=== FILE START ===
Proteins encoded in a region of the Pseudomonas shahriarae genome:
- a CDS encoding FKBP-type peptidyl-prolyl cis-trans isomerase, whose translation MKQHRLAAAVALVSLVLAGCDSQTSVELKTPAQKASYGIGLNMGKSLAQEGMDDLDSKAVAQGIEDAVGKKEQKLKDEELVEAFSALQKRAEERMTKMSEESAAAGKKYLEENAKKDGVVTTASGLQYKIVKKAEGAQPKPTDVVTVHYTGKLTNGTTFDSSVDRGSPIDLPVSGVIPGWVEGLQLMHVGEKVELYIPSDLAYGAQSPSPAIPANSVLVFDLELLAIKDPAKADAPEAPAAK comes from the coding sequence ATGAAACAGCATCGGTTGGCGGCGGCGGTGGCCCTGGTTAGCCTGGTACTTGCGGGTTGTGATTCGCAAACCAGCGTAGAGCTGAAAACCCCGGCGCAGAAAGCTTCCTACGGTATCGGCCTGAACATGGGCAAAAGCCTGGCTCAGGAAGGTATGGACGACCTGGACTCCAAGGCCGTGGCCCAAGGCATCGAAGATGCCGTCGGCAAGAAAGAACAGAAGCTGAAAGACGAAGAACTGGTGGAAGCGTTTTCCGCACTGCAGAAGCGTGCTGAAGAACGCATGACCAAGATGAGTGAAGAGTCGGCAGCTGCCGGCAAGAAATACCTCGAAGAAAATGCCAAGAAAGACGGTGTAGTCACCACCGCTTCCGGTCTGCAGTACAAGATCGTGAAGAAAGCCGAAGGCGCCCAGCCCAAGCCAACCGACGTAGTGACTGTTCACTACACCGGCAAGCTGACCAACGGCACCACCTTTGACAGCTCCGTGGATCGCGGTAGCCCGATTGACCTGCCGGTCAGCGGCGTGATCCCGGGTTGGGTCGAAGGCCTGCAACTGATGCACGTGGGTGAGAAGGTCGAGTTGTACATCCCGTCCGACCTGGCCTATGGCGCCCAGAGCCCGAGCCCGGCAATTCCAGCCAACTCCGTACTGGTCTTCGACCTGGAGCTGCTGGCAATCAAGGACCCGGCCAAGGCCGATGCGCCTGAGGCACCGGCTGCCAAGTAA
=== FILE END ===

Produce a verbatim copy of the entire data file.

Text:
Proteins encoded in a region of the Pseudomonas shahriarae genome:
- a CDS encoding FKBP-type peptidyl-prolyl cis-trans isomerase, whose translation MKQHRLAAAVALVSLVLAGCDSQTSVELKTPAQKASYGIGLNMGKSLAQEGMDDLDSKAVAQGIEDAVGKKEQKLKDEELVEAFSALQKRAEERMTKMSEESAAAGKKYLEENAKKDGVVTTASGLQYKIVKKAEGAQPKPTDVVTVHYTGKLTNGTTFDSSVDRGSPIDLPVSGVIPGWVEGLQLMHVGEKVELYIPSDLAYGAQSPSPAIPANSVLVFDLELLAIKDPAKADAPEAPAAK comes from the coding sequence ATGAAACAGCATCGGTTGGCGGCGGCGGTGGCCCTGGTTAGCCTGGTACTTGCGGGTTGTGATTCGCAAACCAGCGTAGAGCTGAAAACCCCGGCGCAGAAAGCTTCCTACGGTATCGGCCTGAACATGGGCAAAAGCCTGGCTCAGGAAGGTATGGACGACCTGGACTCCAAGGCCGTGGCCCAAGGCATCGAAGATGCCGTCGGCAAGAAAGAACAGAAGCTGAAAGACGAAGAACTGGTGGAAGCGTTTTCCGCACTGCAGAAGCGTGCTGAAGAACGCATGACCAAGATGAGTGAAGAGTCGGCAGCTGCCGGCAAGAAATACCTCGAAGAAAATGCCAAGAAAGACGGTGTAGTCACCACCGCTTCCGGTCTGCAGTACAAGATCGTGAAGAAAGCCGAAGGCGCCCAGCCCAAGCCAACCGACGTAGTGACTGTTCACTACACCGGCAAGCTGACCAACGGCACCACCTTTGACAGCTCCGTGGATCGCGGTAGCCCGATTGACCTGCCGGTCAGCGGCGTGATCCCGGGTTGGGTCGAAGGCCTGCAACTGATGCACGTGGGTGAGAAGGTCGAGTTGTACATCCCGTCCGACCTGGCCTATGGCGCCCAGAGCCCGAGCCCGGCAATTCCAGCCAACTCCGTACTGGTCTTCGACCTGGAGCTGCTGGCAATCAAGGACCCGGCCAAGGCCGATGCGCCTGAGGCACCGGCTGCCAAGTAA